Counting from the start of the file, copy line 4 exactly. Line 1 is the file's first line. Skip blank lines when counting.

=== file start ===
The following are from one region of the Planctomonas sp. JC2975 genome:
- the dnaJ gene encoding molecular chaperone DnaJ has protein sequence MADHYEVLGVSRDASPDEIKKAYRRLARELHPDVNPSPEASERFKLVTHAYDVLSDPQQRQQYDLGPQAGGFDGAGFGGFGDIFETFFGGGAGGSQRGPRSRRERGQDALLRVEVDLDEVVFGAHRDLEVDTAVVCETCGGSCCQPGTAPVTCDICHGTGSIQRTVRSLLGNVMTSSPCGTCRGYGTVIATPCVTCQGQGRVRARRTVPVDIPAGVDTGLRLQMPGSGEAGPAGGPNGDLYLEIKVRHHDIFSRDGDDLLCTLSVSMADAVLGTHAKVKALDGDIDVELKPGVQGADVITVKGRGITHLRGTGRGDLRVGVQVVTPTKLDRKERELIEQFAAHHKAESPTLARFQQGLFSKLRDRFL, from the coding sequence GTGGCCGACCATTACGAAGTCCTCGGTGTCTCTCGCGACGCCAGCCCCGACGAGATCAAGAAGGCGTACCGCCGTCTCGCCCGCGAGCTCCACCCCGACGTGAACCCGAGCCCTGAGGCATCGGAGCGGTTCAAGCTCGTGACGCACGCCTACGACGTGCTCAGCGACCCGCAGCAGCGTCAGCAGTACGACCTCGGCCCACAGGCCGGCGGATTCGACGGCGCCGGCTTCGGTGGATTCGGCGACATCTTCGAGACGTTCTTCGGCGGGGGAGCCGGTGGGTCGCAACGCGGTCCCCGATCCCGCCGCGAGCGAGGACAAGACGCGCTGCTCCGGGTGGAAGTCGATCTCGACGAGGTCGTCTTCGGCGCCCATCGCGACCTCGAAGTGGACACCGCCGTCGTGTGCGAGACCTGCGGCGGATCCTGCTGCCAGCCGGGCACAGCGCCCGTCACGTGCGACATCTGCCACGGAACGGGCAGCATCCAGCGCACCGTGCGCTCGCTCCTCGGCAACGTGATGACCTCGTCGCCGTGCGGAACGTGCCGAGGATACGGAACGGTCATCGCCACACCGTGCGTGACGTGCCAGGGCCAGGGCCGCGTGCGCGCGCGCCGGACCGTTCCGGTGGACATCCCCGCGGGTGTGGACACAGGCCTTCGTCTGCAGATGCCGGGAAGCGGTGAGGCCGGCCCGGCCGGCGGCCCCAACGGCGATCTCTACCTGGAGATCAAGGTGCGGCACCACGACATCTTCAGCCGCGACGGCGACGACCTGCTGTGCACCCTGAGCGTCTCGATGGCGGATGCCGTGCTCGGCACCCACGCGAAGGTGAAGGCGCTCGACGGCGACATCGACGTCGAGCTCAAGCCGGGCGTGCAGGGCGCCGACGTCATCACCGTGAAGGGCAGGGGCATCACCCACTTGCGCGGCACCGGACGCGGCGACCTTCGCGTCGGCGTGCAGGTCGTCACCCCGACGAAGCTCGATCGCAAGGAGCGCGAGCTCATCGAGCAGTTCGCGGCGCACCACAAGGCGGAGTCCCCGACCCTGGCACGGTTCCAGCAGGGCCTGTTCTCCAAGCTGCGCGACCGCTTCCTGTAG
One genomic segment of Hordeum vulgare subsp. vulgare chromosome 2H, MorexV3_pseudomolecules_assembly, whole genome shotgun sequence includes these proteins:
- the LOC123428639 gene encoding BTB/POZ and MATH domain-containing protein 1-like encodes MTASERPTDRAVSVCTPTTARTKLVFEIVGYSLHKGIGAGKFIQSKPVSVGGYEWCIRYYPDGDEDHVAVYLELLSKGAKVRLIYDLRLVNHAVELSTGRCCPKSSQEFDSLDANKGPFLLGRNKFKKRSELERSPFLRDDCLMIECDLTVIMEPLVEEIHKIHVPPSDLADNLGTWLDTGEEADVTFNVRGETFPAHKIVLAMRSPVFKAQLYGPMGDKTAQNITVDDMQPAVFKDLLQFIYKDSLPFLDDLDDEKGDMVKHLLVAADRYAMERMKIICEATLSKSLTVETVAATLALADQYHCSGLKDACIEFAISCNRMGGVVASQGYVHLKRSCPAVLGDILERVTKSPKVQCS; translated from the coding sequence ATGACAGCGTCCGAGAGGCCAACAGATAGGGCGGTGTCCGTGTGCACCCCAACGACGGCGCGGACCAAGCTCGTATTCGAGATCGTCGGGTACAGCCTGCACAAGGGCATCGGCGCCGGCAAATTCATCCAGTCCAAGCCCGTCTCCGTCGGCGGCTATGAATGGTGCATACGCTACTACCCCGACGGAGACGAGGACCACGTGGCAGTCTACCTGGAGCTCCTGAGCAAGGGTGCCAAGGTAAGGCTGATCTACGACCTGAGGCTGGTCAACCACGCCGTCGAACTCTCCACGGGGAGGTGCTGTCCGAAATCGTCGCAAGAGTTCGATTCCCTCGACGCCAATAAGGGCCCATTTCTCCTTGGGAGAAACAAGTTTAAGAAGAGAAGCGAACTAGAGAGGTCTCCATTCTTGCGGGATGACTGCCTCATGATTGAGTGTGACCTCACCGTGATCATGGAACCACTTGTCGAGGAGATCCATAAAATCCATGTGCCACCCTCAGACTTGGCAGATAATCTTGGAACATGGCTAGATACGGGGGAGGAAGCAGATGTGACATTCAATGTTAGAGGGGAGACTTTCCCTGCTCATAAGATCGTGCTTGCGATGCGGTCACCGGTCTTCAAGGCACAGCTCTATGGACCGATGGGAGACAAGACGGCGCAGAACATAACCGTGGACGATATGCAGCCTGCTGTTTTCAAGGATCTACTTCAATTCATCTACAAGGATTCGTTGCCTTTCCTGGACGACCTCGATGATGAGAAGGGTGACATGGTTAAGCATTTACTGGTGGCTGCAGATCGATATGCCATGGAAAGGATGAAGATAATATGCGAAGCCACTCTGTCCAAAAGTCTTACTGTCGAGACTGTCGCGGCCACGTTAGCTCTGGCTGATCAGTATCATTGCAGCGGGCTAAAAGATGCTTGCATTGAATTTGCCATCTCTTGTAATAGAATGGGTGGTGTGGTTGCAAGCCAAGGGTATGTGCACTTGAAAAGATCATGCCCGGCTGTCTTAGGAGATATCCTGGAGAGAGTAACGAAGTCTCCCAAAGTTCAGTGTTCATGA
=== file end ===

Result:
- the LOC123428639 gene encoding BTB/POZ and MATH domain-containing protein 1-like encodes MTASERPTDRAVSVCTPTTARTKLVFEIVGYSLHKGIGAGKFIQSKPVSVGGYEWCIRYYPDGDEDHVAVYLELLSKGAKVRLIYDLRLVNHAVELSTGRCCPKSSQEFDSLDANKGPFLLGRNKFKKRSELERSPFLRDDCLMIECDLTVIMEPLVEEIHKIHVPPSDLADNLGTWLDTGEEADVTFNVRGETFPAHKIVLAMRSPVFKAQLYGPMGDKTAQNITVDDMQPAVFKDLLQFIYKDSLPFLDDLDDEKGDMVKHLLVAADRYAMERMKIICEATLSKSLTVETVAATLALADQYHCSGLKDACIEFAISCNRMGGVVASQGYVHLKRSCPAVLGDILERVTKSPKVQCS; translated from the coding sequence ATGACAGCGTCCGAGAGGCCAACAGATAGGGCGGTGTCCGTGTGCACCCCAACGACGGCGCGGACCAAGCTCGTATTCGAGATCGTCGGGTACAGCCTGCACAAGGGCATCGGCGCCGGCAAATTCATCCAGTCCAAGCCCGTCTCCGTCGGCGGCTATGAATGGTGCATACGCTACTACCCCGACGGAGACGAGGACCACGTGGCAGTCTACCTGGAGCTCCTGAGCAAGGGTGCCAAGGTAAGGCTGATCTACGACCTGAGGCTGGTCAACCACGCCGTCGAACTCTCCACGGGGAGGTGCTGTCCGAAATCGTCGCAAGAGTTCGATTCCCTCGACGCCAATAAGGGCCCATTTCTCCTTGGGAGAAACAAGTTTAAGAAGAGAAGCGAACTAGAGAGGTCTCCATTCTTGCGGGATGACTGCCTCATGATTGAGTGTGACCTCACCGTGATCATGGAACCACTTGTCGAGGAGATCCATAAAATCCATGTGCCACCCTCAGACTTGGCAGATAATCTTGGAACATGGCTAGATACGGGGGAGGAAGCAGATGTGACATTCAATGTTAGAGGGGAGACTTTCCCTGCTCATAAGATCGTGCTTGCGATGCGGTCACCGGTCTTCAAGGCACAGCTCTATGGACCGATGGGAGACAAGACGGCGCAGAACATAACCGTGGACGATATGCAGCCTGCTGTTTTCAAGGATCTACTTCAATTCATCTACAAGGATTCGTTGCCTTTCCTGGACGACCTCGATGATGAGAAGGGTGACATGGTTAAGCATTTACTGGTGGCTGCAGATCGATATGCCATGGAAAGGATGAAGATAATATGCGAAGCCACTCTGTCCAAAAGTCTTACTGTCGAGACTGTCGCGGCCACGTTAGCTCTGGCTGATCAGTATCATTGCAGCGGGCTAAAAGATGCTTGCATTGAATTTGCCATCTCTTGTAATAGAATGGGTGGTGTGGTTGCAAGCCAAGGGTATGTGCACTTGAAAAGATCATGCCCGGCTGTCTTAGGAGATATCCTGGAGAGAGTAACGAAGTCTCCCAAAGTTCAGTGTTCATGA